Monday, April 14, 2008

The Israelites Worship Moses's Giant Snake: Numbers 21

This post is part of a revoluitonary Bible commentary by the Church of the Orange Sky.

The exciting accounts of war and killing I wrote about yesterday are strangely interrupted, halfway through, for some more complaining from the Israelites. Apparently they're getting tired of eating manna day after day after day. According to the last chapter on this subject, the Numbers account of the quail episode (in which God struck the Israelites with poison and plague), it tastes a bit like olive oil. I guess I'd be tired of olive oil after so much time.

God, of course, is not sympathetic. According to Numbers's unusually brief account of this particular little rebellion, God "sent poisonous snakes" into the camp to bite people. The Bible says simply that "many Israelites died."

The survivors, as has become predictable, assemble before Moses and ask for forgiveness. Moses agrees to pray for them and, between the two of them, he and God hit upon what is apparently a fair resolution to the conflict. Moses "makes a snake" out of bronze and puts the idol up on a pole. People who are bitten by a real snake are commanded to come and look upon the fake one; when they do, they are healed.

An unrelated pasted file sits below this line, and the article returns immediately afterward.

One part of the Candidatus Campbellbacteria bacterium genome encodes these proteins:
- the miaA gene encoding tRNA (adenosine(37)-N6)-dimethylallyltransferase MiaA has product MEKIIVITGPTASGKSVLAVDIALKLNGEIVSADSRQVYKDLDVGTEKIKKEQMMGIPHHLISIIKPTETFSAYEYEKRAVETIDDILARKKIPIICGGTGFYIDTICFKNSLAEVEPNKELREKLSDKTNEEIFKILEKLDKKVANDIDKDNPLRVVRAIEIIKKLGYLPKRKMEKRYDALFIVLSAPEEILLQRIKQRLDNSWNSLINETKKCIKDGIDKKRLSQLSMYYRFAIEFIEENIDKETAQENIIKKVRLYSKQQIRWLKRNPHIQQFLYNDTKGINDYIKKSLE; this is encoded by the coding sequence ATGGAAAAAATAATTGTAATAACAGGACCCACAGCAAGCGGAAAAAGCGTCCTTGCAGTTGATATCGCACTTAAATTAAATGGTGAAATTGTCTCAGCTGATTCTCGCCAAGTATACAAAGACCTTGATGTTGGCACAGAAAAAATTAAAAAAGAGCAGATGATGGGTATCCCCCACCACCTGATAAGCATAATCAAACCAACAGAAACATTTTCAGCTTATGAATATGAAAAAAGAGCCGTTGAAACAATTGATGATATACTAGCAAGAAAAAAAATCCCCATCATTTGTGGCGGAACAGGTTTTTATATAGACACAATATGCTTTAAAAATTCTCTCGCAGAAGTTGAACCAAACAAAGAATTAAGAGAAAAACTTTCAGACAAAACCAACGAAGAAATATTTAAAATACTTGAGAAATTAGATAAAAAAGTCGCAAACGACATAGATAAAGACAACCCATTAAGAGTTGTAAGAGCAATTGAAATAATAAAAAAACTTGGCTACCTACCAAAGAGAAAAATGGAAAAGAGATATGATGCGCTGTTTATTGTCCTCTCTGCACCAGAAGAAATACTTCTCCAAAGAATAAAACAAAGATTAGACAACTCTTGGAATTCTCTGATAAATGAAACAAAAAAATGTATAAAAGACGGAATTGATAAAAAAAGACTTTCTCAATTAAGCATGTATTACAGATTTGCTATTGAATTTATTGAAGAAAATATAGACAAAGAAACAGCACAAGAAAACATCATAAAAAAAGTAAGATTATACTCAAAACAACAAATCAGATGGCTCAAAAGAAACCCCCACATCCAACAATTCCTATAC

Why? Who knows! One of my conservative former pastors once said this was kind of like an early analog to Christ being raised up on the cross, but that doesn't make any sense. The snake is a symbol of wrath, judgement, and death here. And in a text notably suspicious of idol worship, for no apparent reason, God decides that the usual sin offerings aren't good enough and orders this strange process put in their place.